Drug commonly used as antidepressant helps fight cancer in mice

A class of drug called monoamine oxidase inhibitors is commonly prescribed to treat depression; the medications work by boosting levels of serotonin, the brain ’s “happiness hormone.”A new study by UCLA researchers suggests that those drugs, commonly known as MAOIs, might have another health benefit: helping the immune system attack cancer. Their findings are reported in two papers, which are published in the journals Science Immunology and Nature Communications.“MAOIs had not been linked to the immune system’s response to cancer before,” saidLili Yang, senior author of the study and a member of the  Eli and Edythe Broad Center of Regenerative Medicine and Stem Cell Research at UCLA. “What’s especially exciting is that this is a very well-studied and safe class of drug, so repurposing it for cancer isn’t as challenging as developing a completely new drug would be.”Recent advances in understanding how the human immune system naturally seeks out and destroys cancer cells, as well as how tumors try to evade that response, has led to new cancer immunotherapies — drugs that boost the immune system’s activity to try to fight cancer.In an effort to develop new cancer immunotherapies, Yang and her colleagues compared immune cells from melanoma tumors in mice to immune cells from cancer-free animals. Immune cells that had infiltrated tumors had much higher activity of a gene called monoamine oxidase A, o...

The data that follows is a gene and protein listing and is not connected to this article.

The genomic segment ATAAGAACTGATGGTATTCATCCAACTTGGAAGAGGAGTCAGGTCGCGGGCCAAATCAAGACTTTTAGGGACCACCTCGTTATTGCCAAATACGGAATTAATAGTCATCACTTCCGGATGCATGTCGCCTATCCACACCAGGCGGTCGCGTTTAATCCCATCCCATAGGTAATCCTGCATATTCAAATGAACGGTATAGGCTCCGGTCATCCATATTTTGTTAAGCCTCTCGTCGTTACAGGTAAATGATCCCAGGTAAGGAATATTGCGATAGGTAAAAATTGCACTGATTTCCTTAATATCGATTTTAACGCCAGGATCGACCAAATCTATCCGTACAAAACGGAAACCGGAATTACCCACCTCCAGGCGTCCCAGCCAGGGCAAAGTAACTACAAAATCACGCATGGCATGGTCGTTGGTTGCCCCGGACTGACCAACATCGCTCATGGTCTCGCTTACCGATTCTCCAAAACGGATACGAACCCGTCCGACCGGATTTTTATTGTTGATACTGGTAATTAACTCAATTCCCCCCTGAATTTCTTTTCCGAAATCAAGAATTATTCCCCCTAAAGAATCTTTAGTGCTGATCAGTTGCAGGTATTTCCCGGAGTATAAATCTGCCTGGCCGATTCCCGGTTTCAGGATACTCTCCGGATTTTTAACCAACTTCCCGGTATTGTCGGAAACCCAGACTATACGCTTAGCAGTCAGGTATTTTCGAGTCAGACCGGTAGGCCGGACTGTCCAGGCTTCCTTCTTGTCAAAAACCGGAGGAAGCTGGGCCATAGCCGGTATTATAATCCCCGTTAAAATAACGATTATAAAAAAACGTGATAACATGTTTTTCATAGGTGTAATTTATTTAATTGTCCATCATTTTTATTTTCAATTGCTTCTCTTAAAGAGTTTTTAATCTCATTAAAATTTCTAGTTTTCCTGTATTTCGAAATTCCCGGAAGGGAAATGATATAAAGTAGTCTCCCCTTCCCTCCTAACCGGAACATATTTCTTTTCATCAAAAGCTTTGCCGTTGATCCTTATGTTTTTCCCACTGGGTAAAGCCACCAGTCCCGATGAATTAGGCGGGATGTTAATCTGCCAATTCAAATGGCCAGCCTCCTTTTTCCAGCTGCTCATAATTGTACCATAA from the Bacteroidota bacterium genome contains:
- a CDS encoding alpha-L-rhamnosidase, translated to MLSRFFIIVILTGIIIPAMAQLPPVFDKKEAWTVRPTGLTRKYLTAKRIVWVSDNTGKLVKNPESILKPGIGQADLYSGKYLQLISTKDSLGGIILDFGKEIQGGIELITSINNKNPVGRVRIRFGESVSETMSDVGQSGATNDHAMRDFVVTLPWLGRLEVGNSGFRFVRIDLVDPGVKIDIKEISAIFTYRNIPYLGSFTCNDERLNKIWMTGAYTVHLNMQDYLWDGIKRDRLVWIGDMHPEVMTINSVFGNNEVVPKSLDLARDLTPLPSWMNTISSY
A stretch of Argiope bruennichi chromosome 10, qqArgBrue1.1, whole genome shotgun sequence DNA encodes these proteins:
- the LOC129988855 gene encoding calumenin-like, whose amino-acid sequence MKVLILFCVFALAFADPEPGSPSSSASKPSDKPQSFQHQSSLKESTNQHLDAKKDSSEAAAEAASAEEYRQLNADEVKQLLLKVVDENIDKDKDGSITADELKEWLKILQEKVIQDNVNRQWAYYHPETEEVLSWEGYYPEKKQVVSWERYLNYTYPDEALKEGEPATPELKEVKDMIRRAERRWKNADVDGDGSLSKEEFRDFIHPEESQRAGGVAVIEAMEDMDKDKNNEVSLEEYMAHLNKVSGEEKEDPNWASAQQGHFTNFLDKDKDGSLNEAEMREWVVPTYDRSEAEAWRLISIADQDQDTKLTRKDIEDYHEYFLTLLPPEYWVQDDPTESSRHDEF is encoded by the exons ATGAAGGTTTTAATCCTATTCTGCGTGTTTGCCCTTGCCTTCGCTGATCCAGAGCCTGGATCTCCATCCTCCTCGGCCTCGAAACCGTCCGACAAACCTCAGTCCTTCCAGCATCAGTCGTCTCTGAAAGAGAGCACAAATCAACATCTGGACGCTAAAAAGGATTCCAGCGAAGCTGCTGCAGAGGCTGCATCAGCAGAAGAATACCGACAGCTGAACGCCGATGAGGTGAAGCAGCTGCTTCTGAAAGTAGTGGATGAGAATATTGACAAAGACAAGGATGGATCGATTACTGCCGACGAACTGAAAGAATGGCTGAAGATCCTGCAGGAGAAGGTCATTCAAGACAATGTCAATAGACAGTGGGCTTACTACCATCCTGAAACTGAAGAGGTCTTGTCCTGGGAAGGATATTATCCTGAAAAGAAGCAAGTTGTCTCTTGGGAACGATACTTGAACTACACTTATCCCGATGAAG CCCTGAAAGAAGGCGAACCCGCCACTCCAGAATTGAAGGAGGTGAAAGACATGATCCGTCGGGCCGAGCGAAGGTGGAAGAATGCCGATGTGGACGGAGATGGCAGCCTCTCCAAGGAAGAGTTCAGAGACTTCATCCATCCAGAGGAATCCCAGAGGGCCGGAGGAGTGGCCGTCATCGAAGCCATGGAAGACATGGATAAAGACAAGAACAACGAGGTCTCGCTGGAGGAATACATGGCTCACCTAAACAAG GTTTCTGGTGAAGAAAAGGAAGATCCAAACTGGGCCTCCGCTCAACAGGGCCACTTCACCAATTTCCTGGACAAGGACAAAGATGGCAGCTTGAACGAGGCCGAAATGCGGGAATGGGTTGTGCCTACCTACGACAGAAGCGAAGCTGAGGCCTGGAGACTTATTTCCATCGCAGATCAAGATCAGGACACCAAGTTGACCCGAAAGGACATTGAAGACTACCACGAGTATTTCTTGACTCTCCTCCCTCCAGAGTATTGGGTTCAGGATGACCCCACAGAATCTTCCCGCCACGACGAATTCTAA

Source: UCLA Newsroom: Health Sciences - Category: Universities & Medical Training Source Type: news